Beyond the jubilation among the “state and local politicians” and the activists that had opposed the $3 billion incentive package, there was the real estate industry – one of the primary beneficiaries of the HQ2 project, the construction activity, the influx of the 25,000 Amazon employees that all would need to find housing, etc. From one minute to the next, the industry’s once-in-a-career grand price was yanked off the table.
Forget soaring rents for apartments, forget higher home prices, and surging rents for office and industrial space, forget booming commissions. That whole dream went up in smoke today – in a market that has already come under pressure.
Here are some choice tidbits from Bloomberg about Amazon’s announcement that “plunged local real estate brokers into despair”:
The sign displayed in the storefront of a Douglas Elliman brokerage in Long Island City summed up the real estate industry’s attitude toward the controversial deal. “This business supports Amazon,” it read. Someone inside pulled the sign down after the company released a statement Thursday that it was pulling out.
“I was sitting down, so I had nowhere to fall,” said Adrian Lupo, manager of Nest Seekers International nearby on Vernon Boulevard. “We thought they were playing poker to get more concessions, but in the end it was not the case.”
Amazon’s withdrawal “sends a terrible signal to the marketplace about the ability for companies to expand in New York,” said Seth Pinsky, an executive vice president at RXR Realty.
“What happened today is a real tragedy,” said Jason Haber, a broker with Warburg Realty Partnership Ltd. He said at least 10 clients have already called to discuss what Amazon’s absence from Long Island City means for them. He said he hopes none of them back out of deals over the news, but “real estate is an emotional thing.”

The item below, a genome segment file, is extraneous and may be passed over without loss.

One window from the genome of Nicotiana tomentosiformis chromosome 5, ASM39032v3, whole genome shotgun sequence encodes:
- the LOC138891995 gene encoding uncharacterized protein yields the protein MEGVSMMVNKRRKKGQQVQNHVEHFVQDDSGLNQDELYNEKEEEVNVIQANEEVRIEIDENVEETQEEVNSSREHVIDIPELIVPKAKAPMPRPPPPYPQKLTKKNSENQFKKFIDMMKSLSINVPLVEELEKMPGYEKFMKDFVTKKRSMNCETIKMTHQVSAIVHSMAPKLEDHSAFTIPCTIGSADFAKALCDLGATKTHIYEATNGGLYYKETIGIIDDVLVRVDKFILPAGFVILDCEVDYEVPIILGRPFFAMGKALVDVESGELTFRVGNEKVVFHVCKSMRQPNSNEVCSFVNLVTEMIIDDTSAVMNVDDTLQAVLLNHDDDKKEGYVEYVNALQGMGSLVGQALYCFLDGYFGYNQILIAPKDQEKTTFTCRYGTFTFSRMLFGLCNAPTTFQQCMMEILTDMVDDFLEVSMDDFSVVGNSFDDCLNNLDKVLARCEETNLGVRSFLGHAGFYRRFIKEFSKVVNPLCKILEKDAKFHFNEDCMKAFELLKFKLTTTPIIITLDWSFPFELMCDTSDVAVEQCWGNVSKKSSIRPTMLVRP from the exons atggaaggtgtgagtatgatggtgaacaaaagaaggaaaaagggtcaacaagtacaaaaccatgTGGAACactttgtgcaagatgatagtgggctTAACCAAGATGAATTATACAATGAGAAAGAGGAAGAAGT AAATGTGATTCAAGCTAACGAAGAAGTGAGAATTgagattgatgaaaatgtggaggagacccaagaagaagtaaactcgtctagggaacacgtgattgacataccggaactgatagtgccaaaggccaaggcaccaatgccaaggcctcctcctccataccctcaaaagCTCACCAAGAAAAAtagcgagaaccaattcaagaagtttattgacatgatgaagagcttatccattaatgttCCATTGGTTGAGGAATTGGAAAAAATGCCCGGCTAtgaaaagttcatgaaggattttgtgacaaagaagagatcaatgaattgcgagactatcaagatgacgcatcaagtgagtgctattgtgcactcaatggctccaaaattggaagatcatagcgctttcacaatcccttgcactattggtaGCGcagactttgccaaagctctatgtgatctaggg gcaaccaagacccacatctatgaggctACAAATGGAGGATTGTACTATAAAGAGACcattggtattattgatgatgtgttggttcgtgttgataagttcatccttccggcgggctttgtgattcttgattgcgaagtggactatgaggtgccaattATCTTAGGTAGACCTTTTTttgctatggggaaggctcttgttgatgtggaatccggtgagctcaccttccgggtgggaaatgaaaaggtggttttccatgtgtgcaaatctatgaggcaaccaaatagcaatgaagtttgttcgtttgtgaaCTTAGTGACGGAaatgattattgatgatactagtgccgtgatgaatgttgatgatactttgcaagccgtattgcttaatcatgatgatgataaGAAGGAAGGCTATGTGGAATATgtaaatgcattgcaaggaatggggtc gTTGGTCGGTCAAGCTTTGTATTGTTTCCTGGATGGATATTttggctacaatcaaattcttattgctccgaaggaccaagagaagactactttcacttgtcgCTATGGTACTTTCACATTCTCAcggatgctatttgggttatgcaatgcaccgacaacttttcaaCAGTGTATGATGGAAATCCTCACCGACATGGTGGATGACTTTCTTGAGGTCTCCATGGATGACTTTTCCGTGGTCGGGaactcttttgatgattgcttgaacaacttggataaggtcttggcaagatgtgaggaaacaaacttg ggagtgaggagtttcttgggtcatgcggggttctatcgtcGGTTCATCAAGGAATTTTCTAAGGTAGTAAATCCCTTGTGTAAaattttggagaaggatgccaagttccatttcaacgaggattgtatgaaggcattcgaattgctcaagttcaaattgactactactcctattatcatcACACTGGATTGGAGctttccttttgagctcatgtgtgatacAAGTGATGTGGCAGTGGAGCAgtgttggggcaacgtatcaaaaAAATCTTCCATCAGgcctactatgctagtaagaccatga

“This definitely sets back the commercial market for Long Island City for sure,” said Chad Sinsheimer, a managing director at Ackman-Ziff Real Estate Group. He was on the subway when he heard the news. “My partner and I looked at each other and we said, ‘Boy are we glad we don’t have anything that’s being negotiated in Long Island City right now because it’s got to be chaos.”’
It hurts when all the hopes and hype surrounding Amazon’s HQ2 and its corporate welfare package suddenly just vanish.
But for Amazon, it may have been a prudent business decision, artfully dressed up as response to the political opposition the incentive package was facing.
Its decision to scrap HQ2 altogether may have been based on the growing uncertainty in the financial markets, on the increasing likelihood of a downturn looming just beyond the horizon, and on the stiffened resistance by its competitors around the globe.
It’s shares, despite the blistering stock market rally since Christmas Eve, are still down nearly 20% from the peak at the end of August. And not going overboard building the next palace might have been a smart cost-focused move.
Consumer exuberance maxed out last summer and has since changed direction. Read… Why I’m Not in Panic Just Yet over the “Dreadful” Retail Sales that “Fell Most Since 2009,” But Nervously Look at the Trend